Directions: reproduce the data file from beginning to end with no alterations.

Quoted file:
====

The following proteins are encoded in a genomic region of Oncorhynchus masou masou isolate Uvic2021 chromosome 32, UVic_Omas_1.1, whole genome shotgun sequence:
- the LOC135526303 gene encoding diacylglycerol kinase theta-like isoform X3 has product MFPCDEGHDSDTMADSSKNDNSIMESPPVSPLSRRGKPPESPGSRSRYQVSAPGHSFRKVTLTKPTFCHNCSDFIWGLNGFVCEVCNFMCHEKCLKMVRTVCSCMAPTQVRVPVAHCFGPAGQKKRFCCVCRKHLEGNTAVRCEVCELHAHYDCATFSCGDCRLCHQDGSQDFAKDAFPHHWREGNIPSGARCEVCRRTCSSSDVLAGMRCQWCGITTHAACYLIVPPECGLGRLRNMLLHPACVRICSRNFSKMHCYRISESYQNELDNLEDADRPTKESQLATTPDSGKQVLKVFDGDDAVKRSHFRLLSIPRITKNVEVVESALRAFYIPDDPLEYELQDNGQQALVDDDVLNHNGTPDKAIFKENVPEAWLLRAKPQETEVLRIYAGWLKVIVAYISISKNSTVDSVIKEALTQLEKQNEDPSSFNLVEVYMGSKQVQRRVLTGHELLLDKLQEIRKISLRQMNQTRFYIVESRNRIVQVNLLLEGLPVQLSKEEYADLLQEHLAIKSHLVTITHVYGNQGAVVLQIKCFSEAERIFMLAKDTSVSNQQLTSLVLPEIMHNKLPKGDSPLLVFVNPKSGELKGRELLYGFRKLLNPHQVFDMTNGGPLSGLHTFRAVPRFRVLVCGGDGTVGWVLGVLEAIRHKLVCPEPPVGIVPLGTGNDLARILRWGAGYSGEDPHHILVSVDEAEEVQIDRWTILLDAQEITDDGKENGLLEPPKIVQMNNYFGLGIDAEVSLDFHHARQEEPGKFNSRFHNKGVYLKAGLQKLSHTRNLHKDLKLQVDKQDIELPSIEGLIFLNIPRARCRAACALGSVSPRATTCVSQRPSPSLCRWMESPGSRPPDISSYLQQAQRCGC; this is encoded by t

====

The following proteins are encoded in a genomic region of Oncorhynchus masou masou isolate Uvic2021 chromosome 32, UVic_Omas_1.1, whole genome shotgun sequence:
- the LOC135526303 gene encoding diacylglycerol kinase theta-like isoform X3 has product MFPCDEGHDSDTMADSSKNDNSIMESPPVSPLSRRGKPPESPGSRSRYQVSAPGHSFRKVTLTKPTFCHNCSDFIWGLNGFVCEVCNFMCHEKCLKMVRTVCSCMAPTQVRVPVAHCFGPAGQKKRFCCVCRKHLEGNTAVRCEVCELHAHYDCATFSCGDCRLCHQDGSQDFAKDAFPHHWREGNIPSGARCEVCRRTCSSSDVLAGMRCQWCGITTHAACYLIVPPECGLGRLRNMLLHPACVRICSRNFSKMHCYRISESYQNELDNLEDADRPTKESQLATTPDSGKQVLKVFDGDDAVKRSHFRLLSIPRITKNVEVVESALRAFYIPDDPLEYELQDNGQQALVDDDVLNHNGTPDKAIFKENVPEAWLLRAKPQETEVLRIYAGWLKVIVAYISISKNSTVDSVIKEALTQLEKQNEDPSSFNLVEVYMGSKQVQRRVLTGHELLLDKLQEIRKISLRQMNQTRFYIVESRNRIVQVNLLLEGLPVQLSKEEYADLLQEHLAIKSHLVTITHVYGNQGAVVLQIKCFSEAERIFMLAKDTSVSNQQLTSLVLPEIMHNKLPKGDSPLLVFVNPKSGELKGRELLYGFRKLLNPHQVFDMTNGGPLSGLHTFRAVPRFRVLVCGGDGTVGWVLGVLEAIRHKLVCPEPPVGIVPLGTGNDLARILRWGAGYSGEDPHHILVSVDEAEEVQIDRWTILLDAQEITDDGKENGLLEPPKIVQMNNYFGLGIDAEVSLDFHHARQEEPGKFNSRFHNKGVYLKAGLQKLSHTRNLHKDLKLQVDKQDIELPSIEGLIFLNIPRARCRAACALGSVSPRATTCVSQRPSPSLCRWMESPGSRPPDISSYLQQAQRCGC; this is encoded by t